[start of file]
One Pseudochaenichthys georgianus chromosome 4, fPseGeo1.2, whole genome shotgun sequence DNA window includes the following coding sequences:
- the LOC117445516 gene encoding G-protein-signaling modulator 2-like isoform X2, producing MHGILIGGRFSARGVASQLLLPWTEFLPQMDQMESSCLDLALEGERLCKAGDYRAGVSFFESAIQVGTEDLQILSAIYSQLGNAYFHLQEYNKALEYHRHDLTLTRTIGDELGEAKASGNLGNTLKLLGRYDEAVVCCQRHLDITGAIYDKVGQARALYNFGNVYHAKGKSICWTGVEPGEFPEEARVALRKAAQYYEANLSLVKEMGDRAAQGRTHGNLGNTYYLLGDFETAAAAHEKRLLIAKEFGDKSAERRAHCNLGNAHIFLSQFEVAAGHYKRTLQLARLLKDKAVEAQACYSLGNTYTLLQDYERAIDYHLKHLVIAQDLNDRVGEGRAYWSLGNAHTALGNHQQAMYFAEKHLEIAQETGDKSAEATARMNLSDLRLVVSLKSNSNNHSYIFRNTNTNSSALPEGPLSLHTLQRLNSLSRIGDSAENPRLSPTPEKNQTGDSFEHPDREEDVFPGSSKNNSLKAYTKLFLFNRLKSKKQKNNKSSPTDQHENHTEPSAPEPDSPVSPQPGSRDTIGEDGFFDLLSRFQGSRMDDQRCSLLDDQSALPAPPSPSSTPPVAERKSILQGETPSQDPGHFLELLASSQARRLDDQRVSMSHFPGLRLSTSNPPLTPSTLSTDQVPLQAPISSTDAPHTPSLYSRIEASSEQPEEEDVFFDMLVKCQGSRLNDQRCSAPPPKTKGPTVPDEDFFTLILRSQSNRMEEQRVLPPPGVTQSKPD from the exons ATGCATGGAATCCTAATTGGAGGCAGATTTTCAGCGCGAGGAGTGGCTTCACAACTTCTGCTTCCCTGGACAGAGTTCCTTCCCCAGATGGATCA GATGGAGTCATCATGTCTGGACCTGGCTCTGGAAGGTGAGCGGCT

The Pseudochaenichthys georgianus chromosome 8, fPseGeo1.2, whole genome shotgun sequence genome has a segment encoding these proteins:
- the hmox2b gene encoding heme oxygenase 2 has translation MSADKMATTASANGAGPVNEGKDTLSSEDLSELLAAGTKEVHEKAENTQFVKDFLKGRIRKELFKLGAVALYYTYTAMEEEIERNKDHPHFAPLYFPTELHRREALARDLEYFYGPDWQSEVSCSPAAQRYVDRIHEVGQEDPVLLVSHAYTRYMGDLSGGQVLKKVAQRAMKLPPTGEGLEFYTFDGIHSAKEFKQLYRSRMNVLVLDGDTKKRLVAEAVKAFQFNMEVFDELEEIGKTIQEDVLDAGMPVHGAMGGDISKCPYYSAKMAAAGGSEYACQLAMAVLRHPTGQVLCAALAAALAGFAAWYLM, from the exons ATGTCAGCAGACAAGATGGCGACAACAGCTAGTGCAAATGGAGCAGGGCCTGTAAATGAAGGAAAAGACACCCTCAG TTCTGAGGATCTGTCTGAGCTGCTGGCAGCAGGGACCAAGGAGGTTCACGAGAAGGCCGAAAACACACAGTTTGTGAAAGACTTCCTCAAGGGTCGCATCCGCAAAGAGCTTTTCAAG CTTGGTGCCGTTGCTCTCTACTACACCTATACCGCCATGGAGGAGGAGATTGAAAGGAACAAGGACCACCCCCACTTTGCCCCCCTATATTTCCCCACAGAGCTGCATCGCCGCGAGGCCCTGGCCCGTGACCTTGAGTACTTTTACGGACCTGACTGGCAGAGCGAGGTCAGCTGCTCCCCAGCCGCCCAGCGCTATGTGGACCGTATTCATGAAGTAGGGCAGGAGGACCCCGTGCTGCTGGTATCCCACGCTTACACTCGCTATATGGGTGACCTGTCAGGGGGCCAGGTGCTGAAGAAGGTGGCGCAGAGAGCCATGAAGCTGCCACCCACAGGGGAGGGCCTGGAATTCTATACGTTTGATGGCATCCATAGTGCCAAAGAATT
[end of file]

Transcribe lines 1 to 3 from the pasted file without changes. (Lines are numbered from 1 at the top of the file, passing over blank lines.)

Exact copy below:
One Pseudochaenichthys georgianus chromosome 4, fPseGeo1.2, whole genome shotgun sequence DNA window includes the following coding sequences:
- the LOC117445516 gene encoding G-protein-signaling modulator 2-like isoform X2, producing MHGILIGGRFSARGVASQLLLPWTEFLPQMDQMESSCLDLALEGERLCKAGDYRAGVSFFESAIQVGTEDLQILSAIYSQLGNAYFHLQEYNKALEYHRHDLTLTRTIGDELGEAKASGNLGNTLKLLGRYDEAVVCCQRHLDITGAIYDKVGQARALYNFGNVYHAKGKSICWTGVEPGEFPEEARVALRKAAQYYEANLSLVKEMGDRAAQGRTHGNLGNTYYLLGDFETAAAAHEKRLLIAKEFGDKSAERRAHCNLGNAHIFLSQFEVAAGHYKRTLQLARLLKDKAVEAQACYSLGNTYTLLQDYERAIDYHLKHLVIAQDLNDRVGEGRAYWSLGNAHTALGNHQQAMYFAEKHLEIAQETGDKSAEATARMNLSDLRLVVSLKSNSNNHSYIFRNTNTNSSALPEGPLSLHTLQRLNSLSRIGDSAENPRLSPTPEKNQTGDSFEHPDREEDVFPGSSKNNSLKAYTKLFLFNRLKSKKQKNNKSSPTDQHENHTEPSAPEPDSPVSPQPGSRDTIGEDGFFDLLSRFQGSRMDDQRCSLLDDQSALPAPPSPSSTPPVAERKSILQGETPSQDPGHFLELLASSQARRLDDQRVSMSHFPGLRLSTSNPPLTPSTLSTDQVPLQAPISSTDAPHTPSLYSRIEASSEQPEEEDVFFDMLVKCQGSRLNDQRCSAPPPKTKGPTVPDEDFFTLILRSQSNRMEEQRVLPPPGVTQSKPD from the exons ATGCATGGAATCCTAATTGGAGGCAGATTTTCAGCGCGAGGAGTGGCTTCACAACTTCTGCTTCCCTGGACAGAGTTCCTTCCCCAGATGGATCA GATGGAGTCATCATGTCTGGACCTGGCTCTGGAAGGTGAGCGGCT

The Pseudochaenichthys georgianus chromosome 8, fPseGeo1.2, whole genome shotgun sequence genome has a segment encoding these proteins: